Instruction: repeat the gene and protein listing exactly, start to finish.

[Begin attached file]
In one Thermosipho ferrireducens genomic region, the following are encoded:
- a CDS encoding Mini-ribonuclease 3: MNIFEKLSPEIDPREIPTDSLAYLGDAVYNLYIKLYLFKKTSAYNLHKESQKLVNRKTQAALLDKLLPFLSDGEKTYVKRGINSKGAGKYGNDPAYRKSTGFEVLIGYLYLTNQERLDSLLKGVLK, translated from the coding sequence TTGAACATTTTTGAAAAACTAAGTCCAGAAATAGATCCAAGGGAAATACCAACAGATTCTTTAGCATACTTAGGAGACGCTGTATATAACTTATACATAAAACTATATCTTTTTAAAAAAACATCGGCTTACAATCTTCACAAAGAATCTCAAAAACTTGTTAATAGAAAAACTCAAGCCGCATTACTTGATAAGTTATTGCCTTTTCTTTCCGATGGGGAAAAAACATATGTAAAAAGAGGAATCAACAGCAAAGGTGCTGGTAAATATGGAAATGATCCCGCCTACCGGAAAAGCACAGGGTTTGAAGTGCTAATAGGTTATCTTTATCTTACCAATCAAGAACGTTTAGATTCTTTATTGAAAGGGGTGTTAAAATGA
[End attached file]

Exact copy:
In one Thermosipho ferrireducens genomic region, the following are encoded:
- a CDS encoding Mini-ribonuclease 3: MNIFEKLSPEIDPREIPTDSLAYLGDAVYNLYIKLYLFKKTSAYNLHKESQKLVNRKTQAALLDKLLPFLSDGEKTYVKRGINSKGAGKYGNDPAYRKSTGFEVLIGYLYLTNQERLDSLLKGVLK, translated from the coding sequence TTGAACATTTTTGAAAAACTAAGTCCAGAAATAGATCCAAGGGAAATACCAACAGATTCTTTAGCATACTTAGGAGACGCTGTATATAACTTATACATAAAACTATATCTTTTTAAAAAAACATCGGCTTACAATCTTCACAAAGAATCTCAAAAACTTGTTAATAGAAAAACTCAAGCCGCATTACTTGATAAGTTATTGCCTTTTCTTTCCGATGGGGAAAAAACATATGTAAAAAGAGGAATCAACAGCAAAGGTGCTGGTAAATATGGAAATGATCCCGCCTACCGGAAAAGCACAGGGTTTGAAGTGCTAATAGGTTATCTTTATCTTACCAATCAAGAACGTTTAGATTCTTTATTGAAAGGGGTGTTAAAATGA